The stunning Perthshire landscape was showcased to an audience of millions during a triumphant Ryder Cup 2014.
For one week Gleneagles became the epicentre of the sporting world as Europe and the USA clashed on its greens and fairways, with the Ochils as the backdrop.
That landscape could change dramatically if plans for a giant new windfarm progress.
Green Energy company PNE Wind Ltd hopes to raise as many as 25 giant turbines in the Ochils, each an imposing 126.5 metres, with the applicant keen to progress the scheme in conjunction with Forestry Commission Scotland.
Opponents have been quick to react, however, with the Perth-based Mountaineering Council of Scotland (MCofS) moving to signal its disquiet.
The independent organisation has to date objected to only around one in 20 applications, but has moved to block proposals it regards as potentially the most damaging to Scotland’s mountain assets.
In a letter to PNE Wind UK, its chief officer David Gibson wrote: “We have not previously commented on windfarm proposals located in the Ochils but we consider North Hill to be a particularly egregious and ill-advised proposal.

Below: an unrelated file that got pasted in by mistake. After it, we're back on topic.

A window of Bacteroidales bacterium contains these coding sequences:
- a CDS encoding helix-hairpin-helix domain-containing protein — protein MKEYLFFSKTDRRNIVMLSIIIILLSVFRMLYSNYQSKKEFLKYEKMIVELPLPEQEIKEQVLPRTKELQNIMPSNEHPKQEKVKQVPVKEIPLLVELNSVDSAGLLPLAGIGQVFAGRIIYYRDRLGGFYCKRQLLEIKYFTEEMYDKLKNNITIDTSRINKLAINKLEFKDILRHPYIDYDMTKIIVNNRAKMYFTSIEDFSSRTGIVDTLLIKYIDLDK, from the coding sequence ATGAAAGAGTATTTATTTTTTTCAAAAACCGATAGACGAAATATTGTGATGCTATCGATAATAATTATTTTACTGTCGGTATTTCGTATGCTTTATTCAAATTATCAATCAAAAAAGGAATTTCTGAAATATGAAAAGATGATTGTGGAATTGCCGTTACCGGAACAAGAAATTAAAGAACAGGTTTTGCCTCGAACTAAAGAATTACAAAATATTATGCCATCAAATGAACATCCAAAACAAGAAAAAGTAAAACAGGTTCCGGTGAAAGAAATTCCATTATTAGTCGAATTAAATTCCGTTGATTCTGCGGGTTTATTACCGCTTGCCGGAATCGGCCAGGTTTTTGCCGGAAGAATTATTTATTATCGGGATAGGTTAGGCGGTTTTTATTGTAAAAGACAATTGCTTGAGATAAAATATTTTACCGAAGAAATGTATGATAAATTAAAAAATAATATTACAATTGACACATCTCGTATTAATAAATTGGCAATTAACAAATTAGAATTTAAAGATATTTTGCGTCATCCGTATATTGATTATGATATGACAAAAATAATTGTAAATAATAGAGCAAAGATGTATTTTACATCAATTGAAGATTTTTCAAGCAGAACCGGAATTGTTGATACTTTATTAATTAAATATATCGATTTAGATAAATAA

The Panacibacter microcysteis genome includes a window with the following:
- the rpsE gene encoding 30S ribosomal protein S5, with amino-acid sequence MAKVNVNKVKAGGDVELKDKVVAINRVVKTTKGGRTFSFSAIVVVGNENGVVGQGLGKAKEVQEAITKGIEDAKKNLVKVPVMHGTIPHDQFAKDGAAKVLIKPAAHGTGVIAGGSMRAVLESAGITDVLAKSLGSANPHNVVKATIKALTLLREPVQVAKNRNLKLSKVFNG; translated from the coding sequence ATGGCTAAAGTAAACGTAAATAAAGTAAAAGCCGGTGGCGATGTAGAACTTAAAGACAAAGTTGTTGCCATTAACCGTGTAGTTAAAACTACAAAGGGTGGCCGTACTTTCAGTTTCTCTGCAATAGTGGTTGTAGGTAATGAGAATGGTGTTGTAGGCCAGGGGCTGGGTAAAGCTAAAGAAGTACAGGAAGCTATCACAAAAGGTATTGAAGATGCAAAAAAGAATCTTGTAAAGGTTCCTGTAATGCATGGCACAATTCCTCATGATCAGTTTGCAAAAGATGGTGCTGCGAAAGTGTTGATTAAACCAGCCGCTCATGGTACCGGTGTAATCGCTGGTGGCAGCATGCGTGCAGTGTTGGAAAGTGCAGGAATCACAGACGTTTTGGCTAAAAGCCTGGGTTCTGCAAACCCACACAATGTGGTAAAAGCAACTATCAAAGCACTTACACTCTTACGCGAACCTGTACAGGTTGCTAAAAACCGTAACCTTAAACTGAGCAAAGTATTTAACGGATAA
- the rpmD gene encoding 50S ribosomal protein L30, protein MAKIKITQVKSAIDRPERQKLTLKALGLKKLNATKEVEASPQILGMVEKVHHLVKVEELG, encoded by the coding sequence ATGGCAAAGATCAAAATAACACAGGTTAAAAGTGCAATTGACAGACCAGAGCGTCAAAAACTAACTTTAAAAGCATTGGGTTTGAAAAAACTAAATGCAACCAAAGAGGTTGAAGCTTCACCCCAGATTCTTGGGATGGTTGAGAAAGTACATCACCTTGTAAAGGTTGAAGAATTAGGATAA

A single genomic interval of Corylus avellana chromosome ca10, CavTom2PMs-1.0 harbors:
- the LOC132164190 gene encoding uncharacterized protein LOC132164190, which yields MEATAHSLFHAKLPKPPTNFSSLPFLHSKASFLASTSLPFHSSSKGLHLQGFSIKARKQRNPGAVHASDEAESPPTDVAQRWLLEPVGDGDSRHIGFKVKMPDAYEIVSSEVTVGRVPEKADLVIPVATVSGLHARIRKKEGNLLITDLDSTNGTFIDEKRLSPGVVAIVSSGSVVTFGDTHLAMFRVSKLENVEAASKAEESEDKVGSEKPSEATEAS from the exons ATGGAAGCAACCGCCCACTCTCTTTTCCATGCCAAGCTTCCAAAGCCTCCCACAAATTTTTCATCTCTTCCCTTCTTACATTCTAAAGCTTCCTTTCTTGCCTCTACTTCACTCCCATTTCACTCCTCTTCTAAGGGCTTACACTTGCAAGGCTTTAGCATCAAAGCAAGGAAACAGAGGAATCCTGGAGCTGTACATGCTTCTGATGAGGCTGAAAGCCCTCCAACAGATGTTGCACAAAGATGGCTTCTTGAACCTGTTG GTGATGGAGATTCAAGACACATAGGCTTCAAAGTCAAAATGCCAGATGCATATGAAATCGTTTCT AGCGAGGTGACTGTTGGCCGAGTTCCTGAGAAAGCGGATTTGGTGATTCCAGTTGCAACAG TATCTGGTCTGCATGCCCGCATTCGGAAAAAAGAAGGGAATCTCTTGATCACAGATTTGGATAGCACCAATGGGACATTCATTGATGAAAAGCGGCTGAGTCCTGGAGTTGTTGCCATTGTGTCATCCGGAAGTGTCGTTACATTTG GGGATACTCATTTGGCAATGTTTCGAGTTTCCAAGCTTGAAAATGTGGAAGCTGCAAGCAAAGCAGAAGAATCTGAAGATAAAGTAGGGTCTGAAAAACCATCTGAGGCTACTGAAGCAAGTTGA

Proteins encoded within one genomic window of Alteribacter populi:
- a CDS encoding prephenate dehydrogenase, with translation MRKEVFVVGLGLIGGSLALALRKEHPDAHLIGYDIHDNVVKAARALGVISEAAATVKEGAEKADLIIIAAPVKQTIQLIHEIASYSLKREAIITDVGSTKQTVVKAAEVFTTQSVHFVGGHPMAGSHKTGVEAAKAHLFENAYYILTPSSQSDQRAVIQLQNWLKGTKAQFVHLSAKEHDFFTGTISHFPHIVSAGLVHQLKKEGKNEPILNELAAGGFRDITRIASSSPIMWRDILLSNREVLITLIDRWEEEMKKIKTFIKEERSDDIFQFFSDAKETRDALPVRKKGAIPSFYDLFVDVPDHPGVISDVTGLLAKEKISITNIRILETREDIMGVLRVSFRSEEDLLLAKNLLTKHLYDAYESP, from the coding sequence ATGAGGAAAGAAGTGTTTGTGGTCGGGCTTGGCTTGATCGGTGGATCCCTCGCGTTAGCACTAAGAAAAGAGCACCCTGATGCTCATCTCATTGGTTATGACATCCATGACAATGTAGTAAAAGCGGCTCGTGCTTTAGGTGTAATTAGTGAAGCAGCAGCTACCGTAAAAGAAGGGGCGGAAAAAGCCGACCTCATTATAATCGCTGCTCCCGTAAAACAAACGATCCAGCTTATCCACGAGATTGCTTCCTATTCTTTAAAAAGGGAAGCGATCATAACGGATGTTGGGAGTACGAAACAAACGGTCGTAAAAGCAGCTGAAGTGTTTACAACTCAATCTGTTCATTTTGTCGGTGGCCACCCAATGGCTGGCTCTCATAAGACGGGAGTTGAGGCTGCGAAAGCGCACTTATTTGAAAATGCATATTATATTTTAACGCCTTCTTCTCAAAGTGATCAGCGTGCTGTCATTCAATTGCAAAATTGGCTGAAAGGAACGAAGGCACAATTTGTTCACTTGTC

“This would be a significantly larger windfarm, with significantly higher turbines, than any existing in the Ochil Hills.”
He also noted that the location chosen overlapped two previous windfarm application sites, both of which were refused.
Cumulative impact, meanwhile, may prove to be one of the key issues, as the Lochelbank (18 turbines), Green Knowes (12 turbines) and Burnfoot (21 turbines) sites are all within an 11km radius.
A spokesman from PNE Wind UK urged the public to withhold judgement, saying: “The PNE Wind UK proposals for North Hill Windfarm are at a very early stage and we will be working closely with key stakeholders and the local community to ensure we can deliver a windfarm that is sensitively designed to the natural features of the site.
“I would encourage anyone with an interest in the proposals to visit our website www.pnewindukforestry.co.uk where they can find out more about our plans.”
Residents can also email email@example.com or call 0203 128 8938 for further information.
A spokeswoman for Gleneagles said the hotel and resort had only recently become aware of the scheme and was considering its implications.
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